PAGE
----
Fake news, deep fakes, virtual reality – in our current moment, there’s something especially thirst-slaking about authenticity. Amanda Serrano, the seven-division champion from Brooklyn’s Bushwick neighborhood, is as genuine as they come. In the ring, she’s pure attention and devastating power, with a heat-seeking hook and combinations you don’t see until you’re breathing canvas. Outside, she has that sweet combination of sincerity and bravado, at once humble and determined, that says she earns every win – and win she does.
Flashy Jordans aside, there’s something unadorned about Serrano, who was born in Puerto Rico before moving with her family to New York as a child. Speaking on the phone ahead of her latest title defense, she exudes such relaxed enthusiasm, it’s easy to forget her fists have finished 29 opponents inside the distance. Known for her cloistered, sport-centric lifestyle, Serrano is in control but not tightly wound, her affability and groundedness girding years-deep competence. All in all, she embodies her nickname: the Real Deal.
At 32, the heavy-handed southpaw has achieved nearly everything a fighter could hope for. With a professional record of 39-1-1, Serrano has captured nine major world titles across every weight from from 115lbs to 140lbs. At or around the top of pound-for-pound rankings for most of the past decade, her name is now spoken in the same exultant breath as women’s greats like Laila Ali, Christy Martin, Lucia Rijker and Ann Wolfe.
Yet Serrano has no intention of resting on her laurels. On Thursday, she will climb through the ropes at San Juan’s Plaza del Quinto Centenario to face Argentine three-weight world champion Daniela Bermúdez (29-3-3, 10 KOs), who despite few knockouts in her record has recently proven her fight-ending power, winning four out of her last six appearances by stoppage. The fight is part of the nascent Ring City USA boxing series and will be broadcast on NBCSN in the US and Twitch overseas. Serrano’s goal is simple: to successfully and decisively defend her WBO and WBC featherweight titles. “I expect her to come forward and throw lots of punches,” Serrano said. “That’s what I’ve seen her do with great fighters, try to overwhelm them. But you know, I’m ready for every second of every minute. Every round, I’m ready to throw punches with her – mine just are a little harder.”
Regardless of the added pressure of fighting in her native homeland, Serrano has been preparing the same way she always does: with down-to-earth tenacity. Having fought twice in 2020, including a first-round knockout over Dahiana Santana in December, Serrano has stayed well-oiled and ring-ready. Of course, training has evolved over the past year, as safety measures due to Covid-19 forced Serrano’s team – and athletes everywhere – to adapt.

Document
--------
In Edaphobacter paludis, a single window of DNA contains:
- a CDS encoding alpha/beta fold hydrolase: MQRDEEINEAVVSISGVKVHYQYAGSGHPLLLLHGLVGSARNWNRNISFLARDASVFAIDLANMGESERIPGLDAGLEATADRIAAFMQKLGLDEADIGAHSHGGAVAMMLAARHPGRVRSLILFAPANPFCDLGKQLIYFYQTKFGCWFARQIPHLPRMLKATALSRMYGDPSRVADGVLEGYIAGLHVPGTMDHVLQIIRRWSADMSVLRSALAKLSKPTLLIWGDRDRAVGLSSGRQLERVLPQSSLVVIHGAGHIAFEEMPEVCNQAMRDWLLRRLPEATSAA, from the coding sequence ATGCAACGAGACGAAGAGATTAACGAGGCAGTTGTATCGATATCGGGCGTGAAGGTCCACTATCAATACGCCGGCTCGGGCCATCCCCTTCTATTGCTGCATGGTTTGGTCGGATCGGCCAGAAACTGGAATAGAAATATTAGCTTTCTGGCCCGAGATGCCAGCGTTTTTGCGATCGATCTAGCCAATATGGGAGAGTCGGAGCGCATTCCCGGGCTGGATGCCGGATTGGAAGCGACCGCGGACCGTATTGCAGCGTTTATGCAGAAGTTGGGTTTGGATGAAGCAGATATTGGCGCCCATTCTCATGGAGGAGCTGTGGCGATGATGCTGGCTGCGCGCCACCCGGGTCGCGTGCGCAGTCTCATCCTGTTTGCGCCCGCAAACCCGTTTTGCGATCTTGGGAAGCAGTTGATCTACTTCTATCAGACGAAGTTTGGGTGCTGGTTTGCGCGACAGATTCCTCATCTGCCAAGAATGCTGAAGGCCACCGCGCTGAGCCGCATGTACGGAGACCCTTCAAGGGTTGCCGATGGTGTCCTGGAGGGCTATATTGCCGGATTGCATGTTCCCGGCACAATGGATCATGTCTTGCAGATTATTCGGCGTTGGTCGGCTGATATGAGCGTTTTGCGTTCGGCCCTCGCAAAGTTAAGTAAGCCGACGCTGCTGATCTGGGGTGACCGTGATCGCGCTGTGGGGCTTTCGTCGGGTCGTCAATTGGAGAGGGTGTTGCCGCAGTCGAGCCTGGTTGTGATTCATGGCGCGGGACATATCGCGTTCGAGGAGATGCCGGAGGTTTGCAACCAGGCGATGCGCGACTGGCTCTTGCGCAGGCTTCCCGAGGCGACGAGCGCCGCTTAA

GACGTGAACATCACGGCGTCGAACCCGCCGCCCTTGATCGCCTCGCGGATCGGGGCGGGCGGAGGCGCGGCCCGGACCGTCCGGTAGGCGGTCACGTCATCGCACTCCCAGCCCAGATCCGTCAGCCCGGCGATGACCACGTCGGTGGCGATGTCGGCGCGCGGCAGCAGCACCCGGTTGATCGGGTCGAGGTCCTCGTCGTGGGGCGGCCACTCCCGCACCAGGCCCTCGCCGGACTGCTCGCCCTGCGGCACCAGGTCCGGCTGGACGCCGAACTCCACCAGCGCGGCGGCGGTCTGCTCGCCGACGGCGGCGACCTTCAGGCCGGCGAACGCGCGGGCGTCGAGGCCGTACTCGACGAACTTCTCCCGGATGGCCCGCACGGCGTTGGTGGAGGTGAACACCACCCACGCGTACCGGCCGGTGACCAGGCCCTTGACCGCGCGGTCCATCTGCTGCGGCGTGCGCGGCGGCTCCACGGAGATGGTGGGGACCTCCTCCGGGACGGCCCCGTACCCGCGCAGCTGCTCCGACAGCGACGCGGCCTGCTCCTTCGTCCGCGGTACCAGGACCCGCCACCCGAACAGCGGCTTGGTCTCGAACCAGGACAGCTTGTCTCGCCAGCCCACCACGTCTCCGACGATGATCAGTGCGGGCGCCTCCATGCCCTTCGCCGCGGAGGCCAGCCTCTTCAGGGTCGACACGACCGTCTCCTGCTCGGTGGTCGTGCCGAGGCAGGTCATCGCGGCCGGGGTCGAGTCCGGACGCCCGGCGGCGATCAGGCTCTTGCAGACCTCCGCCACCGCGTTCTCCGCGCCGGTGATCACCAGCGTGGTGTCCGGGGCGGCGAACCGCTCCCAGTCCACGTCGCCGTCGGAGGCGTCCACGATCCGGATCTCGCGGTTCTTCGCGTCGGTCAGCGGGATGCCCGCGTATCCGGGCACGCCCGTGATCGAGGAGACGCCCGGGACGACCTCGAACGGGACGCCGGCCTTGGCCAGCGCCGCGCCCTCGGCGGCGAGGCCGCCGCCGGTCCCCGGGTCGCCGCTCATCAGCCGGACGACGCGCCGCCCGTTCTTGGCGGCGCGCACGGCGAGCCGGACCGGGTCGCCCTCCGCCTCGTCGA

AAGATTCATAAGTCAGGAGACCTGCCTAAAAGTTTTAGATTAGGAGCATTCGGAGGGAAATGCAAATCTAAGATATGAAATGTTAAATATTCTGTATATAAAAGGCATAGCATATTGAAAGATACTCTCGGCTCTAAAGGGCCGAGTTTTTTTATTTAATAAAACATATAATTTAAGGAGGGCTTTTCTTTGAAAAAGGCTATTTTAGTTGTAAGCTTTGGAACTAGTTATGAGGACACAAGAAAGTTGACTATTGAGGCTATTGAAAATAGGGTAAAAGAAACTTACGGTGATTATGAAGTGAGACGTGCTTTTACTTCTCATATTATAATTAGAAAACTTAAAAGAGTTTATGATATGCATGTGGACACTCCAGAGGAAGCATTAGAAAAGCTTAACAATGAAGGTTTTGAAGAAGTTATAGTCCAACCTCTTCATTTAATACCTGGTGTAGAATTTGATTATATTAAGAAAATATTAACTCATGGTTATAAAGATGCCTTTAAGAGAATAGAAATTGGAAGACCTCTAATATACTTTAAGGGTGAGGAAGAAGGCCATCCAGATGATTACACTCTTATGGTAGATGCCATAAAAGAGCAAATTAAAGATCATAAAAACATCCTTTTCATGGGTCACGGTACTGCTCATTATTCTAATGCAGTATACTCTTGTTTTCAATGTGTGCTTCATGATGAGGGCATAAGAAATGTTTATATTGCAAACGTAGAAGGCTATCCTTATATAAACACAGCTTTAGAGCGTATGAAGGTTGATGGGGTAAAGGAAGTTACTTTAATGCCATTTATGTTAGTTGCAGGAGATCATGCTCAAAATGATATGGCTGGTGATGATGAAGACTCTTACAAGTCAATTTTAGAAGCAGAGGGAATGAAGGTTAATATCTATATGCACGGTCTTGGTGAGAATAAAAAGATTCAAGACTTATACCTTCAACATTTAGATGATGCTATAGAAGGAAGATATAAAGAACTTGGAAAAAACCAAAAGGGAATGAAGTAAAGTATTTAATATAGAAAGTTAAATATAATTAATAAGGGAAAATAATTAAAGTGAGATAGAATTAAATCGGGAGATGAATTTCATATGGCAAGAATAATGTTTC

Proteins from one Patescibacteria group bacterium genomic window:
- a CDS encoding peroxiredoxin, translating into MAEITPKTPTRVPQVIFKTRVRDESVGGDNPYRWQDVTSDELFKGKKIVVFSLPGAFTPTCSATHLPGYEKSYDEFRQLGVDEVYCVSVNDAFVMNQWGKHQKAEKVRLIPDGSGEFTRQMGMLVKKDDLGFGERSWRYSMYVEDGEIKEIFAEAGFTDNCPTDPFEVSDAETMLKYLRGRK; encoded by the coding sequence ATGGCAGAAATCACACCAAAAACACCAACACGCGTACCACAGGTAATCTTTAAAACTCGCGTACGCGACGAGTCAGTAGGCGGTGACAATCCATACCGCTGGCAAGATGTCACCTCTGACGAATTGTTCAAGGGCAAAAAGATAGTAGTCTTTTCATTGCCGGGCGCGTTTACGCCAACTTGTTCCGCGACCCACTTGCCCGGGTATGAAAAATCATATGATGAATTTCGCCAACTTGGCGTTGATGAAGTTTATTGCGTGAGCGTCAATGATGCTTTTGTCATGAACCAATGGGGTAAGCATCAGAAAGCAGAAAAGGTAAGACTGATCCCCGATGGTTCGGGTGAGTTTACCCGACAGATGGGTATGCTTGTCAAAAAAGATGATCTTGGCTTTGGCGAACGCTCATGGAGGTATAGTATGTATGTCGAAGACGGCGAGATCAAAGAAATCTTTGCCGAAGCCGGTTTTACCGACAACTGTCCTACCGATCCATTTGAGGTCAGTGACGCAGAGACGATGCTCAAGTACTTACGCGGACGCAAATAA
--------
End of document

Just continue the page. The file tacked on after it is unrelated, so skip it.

Serrano counts herself lucky. Her manager always emphasized preparedness, teaching her to cultivate mental toughness as well as to save money for this type of crisis. She also has the benefit of family ties: her primary female sparring partner is her sister, Cindy Serrano, a professional boxer who held the WBO featherweight title from 2016 to 2017; and her manager is her brother-in-law, Cindy’s husband, who trains both Serranos. Even at the claustrophobic peak of lockdown, the core team was able to remain together and continue training with some degree of consistency. Still, with facilities closed and travel bans in place, logistics have not been easy. “In the beginning it was hard, it was hard for everybody,” Serrano said. “I was lucky to have my sister with me. We just trained together, we sparred together.”
More recently, as restrictions have lessened, gyms have reopened and sparring opportunities have diversified. The mixed martial artist Pearl Gonzalez, a friend of Serrano’s, visited earlier this month from San Diego for some sparring in advance of Thursday’s fight. Still, while training conditions have improved, Serrano looks forward to fight night itself regaining its pre-pandemic electricity. Recalling her bout against fellow Brooklynite Heather Hardy – in which Serrano won her current WBO title – at Madison Square Garden in September 2019, Serrano sounded wistful: “It was awesome. To have that experience with the fans, it was great. I can’t wait to have that back again.